Life is a pilgrimage, and some families are embracing that truth quite literally.
Whatever else life may be, it’s definitely a pilgrimage. We have a goal, a purpose, a heroic journey to make. Looking back on our lives, hopefully each of us can see how far we’ve come, and then, turning to the future, be excited about where our steps will take us next.
For most of us, our travels are metaphorical. We take up a spiritual journey to make our way closer to God, or a pilgrimage for self-improvement, an interior journey of self-discovery. The few times in my life I’ve been privileged to physically join in a pilgrimage, the experience became much more than a metaphor. The physical toil of it – I once rode my bicycle 400 miles to the Shrine of Our Lady of Guadalupe in Wisconsin – mirrored, and even began to shape, what I was feeling inside. The physical effort enhanced the spiritual journey in a way I never could have predicted.
Some intrepid souls take the idea of pilgrimage quite literally. And these pilgrims even include large Catholic families. Personally, as much as I love the idea, I shudder at the thought of sharing a tiny living space on a sailboat or a renovated school bus with my six children, but these families make it work. Not only are they surviving, they’re thriving.
Here are a few of their stories …
The Swift Family Robeson Expedition
A few years ago, I noticed a large family file into the pew at Mass. Afterwards, they disappeared, only to reappear maybe six months later and disappear again. This pattern has repeated. I finally discovered their secret – they all live in an RV and travel extensively.
I asked Greg, father of the clan, if there was a reason they took up travel. He says, “After a trip to the Bahamas in 2012 with three kids in tow, we vowed to commit resources to making those memories, even if it meant downsizing our material goods in order to consistently have that quality time.” From there, a new lifestyle emerged organically from a desire to raise their children free of typical social pressures. He says, “Consistent themes from our onset three years ago have been simplicity and sacrifice, learning by doing, green time over screen time, and family adventure over material comfort.”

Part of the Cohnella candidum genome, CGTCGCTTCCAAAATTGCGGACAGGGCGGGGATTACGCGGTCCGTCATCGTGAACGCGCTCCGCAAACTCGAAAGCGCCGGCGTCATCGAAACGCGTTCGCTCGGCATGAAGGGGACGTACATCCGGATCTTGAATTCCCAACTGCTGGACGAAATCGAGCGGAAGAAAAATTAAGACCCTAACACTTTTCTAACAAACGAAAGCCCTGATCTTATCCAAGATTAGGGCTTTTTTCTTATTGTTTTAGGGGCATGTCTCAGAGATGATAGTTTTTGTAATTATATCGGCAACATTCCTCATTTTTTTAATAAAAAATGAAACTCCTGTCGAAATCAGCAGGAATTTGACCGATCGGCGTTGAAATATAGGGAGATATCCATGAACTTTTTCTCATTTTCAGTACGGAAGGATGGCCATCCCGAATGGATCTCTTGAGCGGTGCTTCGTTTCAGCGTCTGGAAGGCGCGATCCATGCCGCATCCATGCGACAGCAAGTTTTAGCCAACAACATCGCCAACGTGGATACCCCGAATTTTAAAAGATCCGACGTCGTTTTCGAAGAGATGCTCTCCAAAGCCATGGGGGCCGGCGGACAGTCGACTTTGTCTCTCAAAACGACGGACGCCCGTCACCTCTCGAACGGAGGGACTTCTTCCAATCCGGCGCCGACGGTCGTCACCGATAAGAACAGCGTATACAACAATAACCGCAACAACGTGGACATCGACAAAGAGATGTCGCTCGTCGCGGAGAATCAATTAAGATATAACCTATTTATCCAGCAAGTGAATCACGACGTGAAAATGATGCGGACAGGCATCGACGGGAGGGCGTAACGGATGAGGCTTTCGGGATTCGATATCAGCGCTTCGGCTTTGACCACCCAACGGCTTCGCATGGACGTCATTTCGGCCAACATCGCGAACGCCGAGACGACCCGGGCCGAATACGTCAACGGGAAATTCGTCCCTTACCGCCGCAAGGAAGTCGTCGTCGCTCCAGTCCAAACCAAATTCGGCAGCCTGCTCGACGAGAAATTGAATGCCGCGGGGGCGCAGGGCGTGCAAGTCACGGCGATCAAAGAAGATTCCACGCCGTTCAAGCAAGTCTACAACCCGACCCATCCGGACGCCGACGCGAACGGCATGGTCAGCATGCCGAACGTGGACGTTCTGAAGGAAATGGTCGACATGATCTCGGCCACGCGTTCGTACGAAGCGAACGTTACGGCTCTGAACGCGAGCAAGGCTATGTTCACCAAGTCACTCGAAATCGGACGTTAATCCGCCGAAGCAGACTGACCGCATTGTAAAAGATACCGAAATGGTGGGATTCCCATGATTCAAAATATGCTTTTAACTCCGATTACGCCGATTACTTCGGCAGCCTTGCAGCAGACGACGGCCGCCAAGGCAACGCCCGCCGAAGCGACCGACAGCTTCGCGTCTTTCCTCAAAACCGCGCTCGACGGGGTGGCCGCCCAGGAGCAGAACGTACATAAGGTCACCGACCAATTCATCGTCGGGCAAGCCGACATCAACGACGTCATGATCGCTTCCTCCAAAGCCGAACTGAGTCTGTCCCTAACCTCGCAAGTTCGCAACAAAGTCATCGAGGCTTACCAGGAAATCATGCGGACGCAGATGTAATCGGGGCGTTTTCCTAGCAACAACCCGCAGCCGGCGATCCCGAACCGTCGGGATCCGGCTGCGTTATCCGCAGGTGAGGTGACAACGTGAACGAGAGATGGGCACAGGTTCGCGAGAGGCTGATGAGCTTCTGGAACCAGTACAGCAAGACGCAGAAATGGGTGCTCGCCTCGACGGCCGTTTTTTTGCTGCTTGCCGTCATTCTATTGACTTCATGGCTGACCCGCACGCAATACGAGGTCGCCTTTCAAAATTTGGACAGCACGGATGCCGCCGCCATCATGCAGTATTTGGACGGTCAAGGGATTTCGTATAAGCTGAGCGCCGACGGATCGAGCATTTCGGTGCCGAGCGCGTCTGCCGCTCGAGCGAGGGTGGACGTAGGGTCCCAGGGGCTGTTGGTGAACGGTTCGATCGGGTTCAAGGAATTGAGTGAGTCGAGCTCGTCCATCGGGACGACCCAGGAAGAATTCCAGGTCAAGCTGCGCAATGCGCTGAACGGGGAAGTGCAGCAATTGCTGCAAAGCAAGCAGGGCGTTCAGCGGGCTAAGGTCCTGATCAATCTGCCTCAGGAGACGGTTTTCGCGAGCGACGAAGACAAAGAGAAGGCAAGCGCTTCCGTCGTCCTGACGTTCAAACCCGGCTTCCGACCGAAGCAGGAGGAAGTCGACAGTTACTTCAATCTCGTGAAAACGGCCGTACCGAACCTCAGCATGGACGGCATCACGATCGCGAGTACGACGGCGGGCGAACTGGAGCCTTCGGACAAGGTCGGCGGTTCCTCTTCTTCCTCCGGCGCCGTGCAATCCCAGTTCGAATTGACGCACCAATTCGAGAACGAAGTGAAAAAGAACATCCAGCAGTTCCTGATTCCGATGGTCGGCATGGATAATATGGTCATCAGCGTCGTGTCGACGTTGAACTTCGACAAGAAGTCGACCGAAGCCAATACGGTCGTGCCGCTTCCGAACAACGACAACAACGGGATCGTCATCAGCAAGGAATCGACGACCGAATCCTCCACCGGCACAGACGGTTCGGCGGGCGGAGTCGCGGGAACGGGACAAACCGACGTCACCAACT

There are challenges, though. Greg says, “In an RV, I replace the same part sometimes every year … We get to learn new grocery stores, delivery zones, cell service, RV mobile mechanics, county parks, local crime data and safety metrics.” However, the benefits are worth the effort: “We get to learn from people of different cultures who see opportunity based on their unique experience. This paradigm shift is so good for the kids … Emotionally, we all get to learn about boundaries and giving other members of the family “space” when we have limited physical space … Physically, I have found it easier to fast and eat more in alignment with what the body needs. With a smaller fridge and pantry, you are quickly confronted with choosing between wellness and illness while grocery shopping.”
To keep up with the adventures of the Swift Family Robeson, check out their YouTube channel.
Blowin’ In the Wind
Some of the sailors on Blowin’ In the Wind are less than three feet tall and don’t know how to read yet. Tom and Anna live and sail year-round with their four young children, all of whom contribute to the crew. Tom says, “We didn’t plan to live a life that emphasized travel; it took us by surprise. In many ways most of the traveling that we’ve done has been in search of a home, but at every place we’ve stopped, we became aware very strongly at some point or other that there was something that we needed to do that we couldn’t do there.”
The traveling evolved from a feeling of rootlessness into having a definite purpose: “Anna and I realized that all of our travels were pilgrimages, even if we didn’t necessarily think they were when we set out on the journeys.”
Pilgrimage has had a positive impact on their children. Tom says, “When we travel, our kids’ worlds get bigger. And they find things that they didn’t know they were looking for.” He goes on, “The challenges are that this life is very hard … everything is much more difficult than in a house or apartment on land. From the process of buying food to preparing and cleaning up from meals, to getting mail and even dealing with sewage … But of course the challenges are benefits in their own ways, as they force us to be more attentive to how we live and what we’re living for.”